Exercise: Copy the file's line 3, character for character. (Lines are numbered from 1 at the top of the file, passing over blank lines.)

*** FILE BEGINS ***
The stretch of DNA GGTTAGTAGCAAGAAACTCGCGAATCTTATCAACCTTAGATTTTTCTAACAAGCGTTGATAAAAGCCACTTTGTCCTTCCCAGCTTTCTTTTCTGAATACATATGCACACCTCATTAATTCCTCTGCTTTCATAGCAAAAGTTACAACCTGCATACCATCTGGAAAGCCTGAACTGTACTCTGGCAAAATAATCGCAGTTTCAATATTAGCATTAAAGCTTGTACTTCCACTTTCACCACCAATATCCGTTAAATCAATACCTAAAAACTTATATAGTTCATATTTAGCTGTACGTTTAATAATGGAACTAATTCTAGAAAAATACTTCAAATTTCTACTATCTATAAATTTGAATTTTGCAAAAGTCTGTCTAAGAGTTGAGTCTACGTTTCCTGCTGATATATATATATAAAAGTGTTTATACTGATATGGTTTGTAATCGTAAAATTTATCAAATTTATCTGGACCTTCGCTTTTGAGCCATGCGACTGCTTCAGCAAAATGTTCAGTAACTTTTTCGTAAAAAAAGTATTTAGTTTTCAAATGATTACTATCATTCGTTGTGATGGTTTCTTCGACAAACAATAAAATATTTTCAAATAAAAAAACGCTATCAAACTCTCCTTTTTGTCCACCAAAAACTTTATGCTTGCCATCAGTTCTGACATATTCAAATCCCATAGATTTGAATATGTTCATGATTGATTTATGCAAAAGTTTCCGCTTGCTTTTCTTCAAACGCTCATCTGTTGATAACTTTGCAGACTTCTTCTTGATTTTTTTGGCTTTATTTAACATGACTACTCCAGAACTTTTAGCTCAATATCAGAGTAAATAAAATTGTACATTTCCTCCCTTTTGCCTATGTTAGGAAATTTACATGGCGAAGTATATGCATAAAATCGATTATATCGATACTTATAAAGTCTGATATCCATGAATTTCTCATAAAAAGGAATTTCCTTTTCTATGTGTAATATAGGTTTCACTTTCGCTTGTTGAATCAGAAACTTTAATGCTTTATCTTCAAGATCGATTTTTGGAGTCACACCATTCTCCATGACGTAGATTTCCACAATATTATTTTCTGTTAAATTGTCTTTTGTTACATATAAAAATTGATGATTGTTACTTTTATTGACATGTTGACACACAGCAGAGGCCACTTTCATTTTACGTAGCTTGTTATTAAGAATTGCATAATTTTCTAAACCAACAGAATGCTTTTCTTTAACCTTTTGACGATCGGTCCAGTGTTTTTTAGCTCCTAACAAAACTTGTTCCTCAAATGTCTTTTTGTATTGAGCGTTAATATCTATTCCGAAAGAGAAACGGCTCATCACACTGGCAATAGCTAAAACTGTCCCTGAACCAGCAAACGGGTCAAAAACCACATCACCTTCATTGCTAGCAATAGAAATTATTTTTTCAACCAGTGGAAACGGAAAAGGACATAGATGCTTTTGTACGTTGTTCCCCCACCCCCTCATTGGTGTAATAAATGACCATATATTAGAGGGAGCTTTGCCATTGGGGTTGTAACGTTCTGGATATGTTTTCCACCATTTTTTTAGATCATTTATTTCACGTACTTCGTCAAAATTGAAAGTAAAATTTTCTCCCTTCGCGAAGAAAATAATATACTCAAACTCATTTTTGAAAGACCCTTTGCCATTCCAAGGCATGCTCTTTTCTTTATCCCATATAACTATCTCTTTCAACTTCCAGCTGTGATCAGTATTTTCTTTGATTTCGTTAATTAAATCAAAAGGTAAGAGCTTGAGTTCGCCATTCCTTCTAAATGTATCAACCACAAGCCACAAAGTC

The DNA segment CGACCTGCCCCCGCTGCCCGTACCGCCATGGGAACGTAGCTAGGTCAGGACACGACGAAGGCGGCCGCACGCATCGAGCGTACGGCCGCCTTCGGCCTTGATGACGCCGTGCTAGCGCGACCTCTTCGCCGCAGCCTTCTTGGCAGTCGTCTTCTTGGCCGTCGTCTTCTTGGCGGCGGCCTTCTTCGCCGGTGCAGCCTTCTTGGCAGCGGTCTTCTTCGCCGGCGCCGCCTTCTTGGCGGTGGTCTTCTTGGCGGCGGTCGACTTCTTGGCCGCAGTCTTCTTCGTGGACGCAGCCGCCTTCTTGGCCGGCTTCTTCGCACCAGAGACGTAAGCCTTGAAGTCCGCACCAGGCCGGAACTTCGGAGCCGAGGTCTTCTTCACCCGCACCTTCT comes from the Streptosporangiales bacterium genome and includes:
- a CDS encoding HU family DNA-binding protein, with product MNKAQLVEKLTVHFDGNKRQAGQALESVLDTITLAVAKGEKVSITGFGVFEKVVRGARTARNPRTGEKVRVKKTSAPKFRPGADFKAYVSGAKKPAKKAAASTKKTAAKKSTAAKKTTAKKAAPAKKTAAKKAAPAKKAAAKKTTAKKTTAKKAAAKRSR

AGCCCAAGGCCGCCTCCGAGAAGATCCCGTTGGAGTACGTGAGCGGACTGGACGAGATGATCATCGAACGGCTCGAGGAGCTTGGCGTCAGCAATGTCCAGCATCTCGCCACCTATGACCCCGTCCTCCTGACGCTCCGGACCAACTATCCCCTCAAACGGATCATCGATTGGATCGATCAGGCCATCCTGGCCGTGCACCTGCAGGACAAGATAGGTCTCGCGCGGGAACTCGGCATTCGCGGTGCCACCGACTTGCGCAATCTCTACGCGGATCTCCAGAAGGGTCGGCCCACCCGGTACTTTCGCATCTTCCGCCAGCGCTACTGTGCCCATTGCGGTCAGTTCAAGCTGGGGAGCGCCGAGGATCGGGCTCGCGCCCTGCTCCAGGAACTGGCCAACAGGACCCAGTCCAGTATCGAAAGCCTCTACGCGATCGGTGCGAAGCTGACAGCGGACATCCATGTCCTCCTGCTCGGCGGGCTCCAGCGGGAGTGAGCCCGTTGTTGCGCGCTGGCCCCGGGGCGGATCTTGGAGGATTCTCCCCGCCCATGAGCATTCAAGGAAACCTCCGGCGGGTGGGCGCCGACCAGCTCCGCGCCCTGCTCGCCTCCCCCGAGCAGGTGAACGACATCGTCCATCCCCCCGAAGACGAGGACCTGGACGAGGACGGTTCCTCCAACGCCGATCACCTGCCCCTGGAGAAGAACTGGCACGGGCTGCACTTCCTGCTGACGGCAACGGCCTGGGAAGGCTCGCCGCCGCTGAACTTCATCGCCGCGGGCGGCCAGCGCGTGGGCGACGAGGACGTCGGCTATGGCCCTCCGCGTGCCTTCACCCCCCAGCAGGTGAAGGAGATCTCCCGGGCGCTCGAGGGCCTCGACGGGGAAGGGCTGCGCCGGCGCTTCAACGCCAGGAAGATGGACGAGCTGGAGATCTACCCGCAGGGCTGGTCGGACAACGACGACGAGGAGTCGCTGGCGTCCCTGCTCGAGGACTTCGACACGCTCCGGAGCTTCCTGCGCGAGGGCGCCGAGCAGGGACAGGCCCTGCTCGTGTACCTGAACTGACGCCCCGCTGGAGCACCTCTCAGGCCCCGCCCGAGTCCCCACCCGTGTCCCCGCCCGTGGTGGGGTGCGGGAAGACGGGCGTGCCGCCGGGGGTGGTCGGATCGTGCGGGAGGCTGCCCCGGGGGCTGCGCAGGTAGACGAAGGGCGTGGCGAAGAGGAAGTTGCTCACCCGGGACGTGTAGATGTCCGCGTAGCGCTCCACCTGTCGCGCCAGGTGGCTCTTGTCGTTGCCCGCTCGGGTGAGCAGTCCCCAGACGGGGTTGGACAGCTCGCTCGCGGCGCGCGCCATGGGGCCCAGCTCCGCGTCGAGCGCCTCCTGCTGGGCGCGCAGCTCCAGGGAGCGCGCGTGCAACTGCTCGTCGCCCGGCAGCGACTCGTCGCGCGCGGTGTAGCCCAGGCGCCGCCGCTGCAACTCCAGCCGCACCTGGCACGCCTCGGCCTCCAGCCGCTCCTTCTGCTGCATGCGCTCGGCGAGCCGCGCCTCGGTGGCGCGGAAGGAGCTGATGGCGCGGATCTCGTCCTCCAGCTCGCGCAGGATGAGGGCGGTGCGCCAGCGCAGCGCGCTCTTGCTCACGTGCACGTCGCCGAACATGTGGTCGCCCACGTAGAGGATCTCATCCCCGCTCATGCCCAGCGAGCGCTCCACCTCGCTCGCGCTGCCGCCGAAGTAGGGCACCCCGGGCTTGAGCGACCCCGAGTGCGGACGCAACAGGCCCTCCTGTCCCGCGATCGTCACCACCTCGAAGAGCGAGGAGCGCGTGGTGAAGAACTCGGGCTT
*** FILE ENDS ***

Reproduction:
- a CDS encoding HU family DNA-binding protein, with product MNKAQLVEKLTVHFDGNKRQAGQALESVLDTITLAVAKGEKVSITGFGVFEKVVRGARTARNPRTGEKVRVKKTSAPKFRPGADFKAYVSGAKKPAKKAAASTKKTAAKKSTAAKKTTAKKAAPAKKTAAKKAAPAKKAAAKKTTAKKTTAKKAAAKRSR